Jason Schneider: At times this didn't even seem like their album — Greg Keelor's vocal on "Wearin' That Loved On Look" practically overshadows everything else — but nothing could completely distract from the Good brothers' thoroughly audacious combination of garage punk and bluegrass. The instrumentals remain head-spinning and their taste in covers remains impeccable; juxtaposing the Gun Club's harrowing "Mother Of Earth" with the psychedelic splendour of the Byrds' "Wasn't Born To Follow" is nothing short of brilliant. Even their evolving original repertoire points to a continually diverse mix of styles. Now if only they could successfully capture their live show on tape — but then what would be the point in making such scruffy, yet instantly loveable albums like this?

Roman Sokal: They should have their own variety show, kind of like Hee-Haw except that each show is six hours long.

8. Lucinda Williams Essence (Lost Highway)

Jason Schneider: At first, the simplicity of this record is deceiving. Following the soul-baring majesty of Car Wheels On A Gravel Road, the opening mantra "Lonely Girls" seemed lacking. That's until the succeeding ruminations on lost and unrequited love formed a complete picture of desperation where the only solution left was to either "Get Right With God" or get on the "Bus To Baton Rouge." Or perhaps Williams revealed all she needed to in "Blue": "So go to confession/ Whatever gets you through/ You can count your blessings/ I'll just count on blue." With a sparse and sympathetic band backing her trembling vocals, utter sadness never sounded so sweet.

Michael Johnston: Less song-oriented than her previous efforts, and heavy on mood. More heartbreak, more passion and more blues. With a perfectly in-sync back-up band, she reveals emotion slowly and quietly, then gets in your face for the thunderous title track.

9: Greenfield Main Hunting Tips for Everyone (Kelp)

Chuck Molgat: The backwoods wisdom of Jon Bartlett's grandfather supposedly served as the inspiration behind this cleverly written, extremely well executed alt-country concept album — the first fully collaborative effort from Jon and Jarrett Bartlett (no relation) since the last disc by the Fredericton pair's lo-fi rec room project Steaming Toolie. Along with a host of talented guest players (most of them culled from Ottawa's rich indie scene), the Bartlett boys get knee deep in bluegrass, rocked up country and sparse Western balladry while instructing listeners on "How To Select A Deer Rifle," "Jump Shooting For Ducks" and "How To Bag Your Turkey." Though hilarious at first blush, the lyrics are rife with metaphor, depending on how deep into the woods you want to go. The disc's underlying humour is a nice antidote to the earnestness that informs so much No Depression output. Even so, at times it's hard to tell whether the artists' tongues are in their cheeks to stifle a laugh or merely to concentrate on drawing a bead.

10. Bonnie Prince Billy Ease Down the Road (Palace)

Eric Hill: If this album were a novel it would be The Unbearable Lightness of Being as written by Cormac McCarthy. Under a musical veil of civility, deep Southern tales of murder, adultery and mayhem lurk. Will Oldham's twisted irony runs through songs like "Just To See My Holly Home," where the narrator's random violence, serial murder, infanticide and cannibalism are punctuated by a bouncy sing-along chorus. In character and topic the album is reminiscent of seminal work by Nick Cave or Tom Waits, but its approach is vastly more subtle. Oldham has a knack for production design: each of songs strengthens the whole of the record; something lacking in most releases these days. Overall it is his best work since Palace's Viva Last Blues and one of the few you could play at a party.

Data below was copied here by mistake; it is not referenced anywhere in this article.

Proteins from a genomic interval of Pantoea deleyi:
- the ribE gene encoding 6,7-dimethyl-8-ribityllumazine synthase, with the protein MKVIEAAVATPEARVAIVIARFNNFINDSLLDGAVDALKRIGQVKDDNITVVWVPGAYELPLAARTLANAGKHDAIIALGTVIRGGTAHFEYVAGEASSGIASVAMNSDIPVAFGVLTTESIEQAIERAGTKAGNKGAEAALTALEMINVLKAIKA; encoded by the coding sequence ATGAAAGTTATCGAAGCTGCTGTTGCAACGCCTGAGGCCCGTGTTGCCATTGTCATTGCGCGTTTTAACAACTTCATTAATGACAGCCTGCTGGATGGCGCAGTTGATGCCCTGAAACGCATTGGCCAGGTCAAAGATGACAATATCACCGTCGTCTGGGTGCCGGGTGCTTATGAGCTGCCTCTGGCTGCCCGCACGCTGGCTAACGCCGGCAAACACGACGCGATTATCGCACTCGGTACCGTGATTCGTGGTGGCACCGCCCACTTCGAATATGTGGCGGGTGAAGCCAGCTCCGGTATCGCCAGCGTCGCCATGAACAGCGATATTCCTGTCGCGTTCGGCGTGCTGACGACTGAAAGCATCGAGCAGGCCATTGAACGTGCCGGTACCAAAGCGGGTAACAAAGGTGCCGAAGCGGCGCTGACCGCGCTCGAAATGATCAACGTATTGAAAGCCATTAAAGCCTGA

Oh Susanna
Sleepy Little Sailor (Square Dog)

Chris Waters: Suzie Ungerleider's best effort to date, Sleepy Little Sailor is musically more accomplished and the lyrics are marked with a bright spark of hope.

Buttless Chaps Death Scenes I II III (Scratch)


Royal City
Alone at the Microphone (Three Gut)

Michael Barclay: Sneaking onto the 2001 list at the last possible minute (released November 20!), this will no doubt be one of the most talked-about Canadian releases of 2002. The band is too good, Aaron Riches' lyrics are too uncomfortably endearing, and the production is too colourful for anyone with ears to deny that this is an instant classic.

Beachwood Sparks Once We Were Trees (Sub Pop)

Jon Bartlett: Whew! Someone sure pulled their socks up since their last slab o' plastic.

Michael Burks Make It Rain (Alligator)


Kyp Harness
All Her Love (Porter Beach)

Michael Johnston: A romantic collection of songs, less political than his previous work, but just as heartfelt and more accessible. Outstanding accompaniment is turned in by Lewis Melville (pedal steel) and David Matheson (banjo), and old friends Ron Sexsmith, Bob Wiseman and Bob Snider drop by too. A near-flawless record by one of our country's finest.

Chris Knight Pretty Good Guy (Dualtone)

Paul Reddick & The Sidemen Rattlebag (Northern Blues)


Bill Frisell
Blues Dream (Elektra)

Michael Johnston: Though likely filed in jazz bins across the world, Frisell's vision encompasses many aspects of Americana: country, blues, folk and the avant-garde. With support from pedal-steel ace Greg Leisz, Frisell is able to push these genres into uncharted waters. Gifted compositions with inspired improvisations.

Drive By Truckers Southern Rock Opera (Soul Dump)

Bill Perry Fire It Up (Blind Pig)


Double Trouble
Been A Long Time (Tone Cool)

Fred Eaglesmith Ralph's Last Show (Signature Sounds)


Marshall Crenshaw
I've Suffered For My Art… Now It's Your Turn (King Biscuit Flower Hour)

North Mississippi All-Stars 51 Phantom (Unitone)

Lester Quitzau So Here We Are (indie)


Blind Boys of Alabama
Spirit of the Century (RealWorld)

Jason Schneider: A rare perfect blending of the past and present, and possibly the last that will authentically illuminate how America was before rock and roll.


David Francey
Far End of Summer (Laker/Festival)

Michael Johnston: An original Canadian songwriter who avoids cliches, rambling travelogues and over-sentimentalism. Francey's album is a rare treasure, and my favourite traditional folk record of the year.

J.J.Cale Live (Narada)


Court and Spark
Bless You (Absolutely Kosher Records)

Michael Edwards: No matter how hard The Court & Spark try to shun the country label, Bless You is a great country record that also pays homage to its folk roots.

Howe Gelb Confluence (Thrill Jockey)

Buddy and Julie Miller s/t (Hightone)

Dawn Tyler Blues Project Ten Dollar Dress (Preservation)


Nick Lowe
The Pretender (Yeproc)

Michael Johnston: Lowe walks the road less travelled, and releases a timeless collection of country, lounge, pop and soul tunes.

Luther Wright & the Wrongs Rebuild the Wall (Snakeye)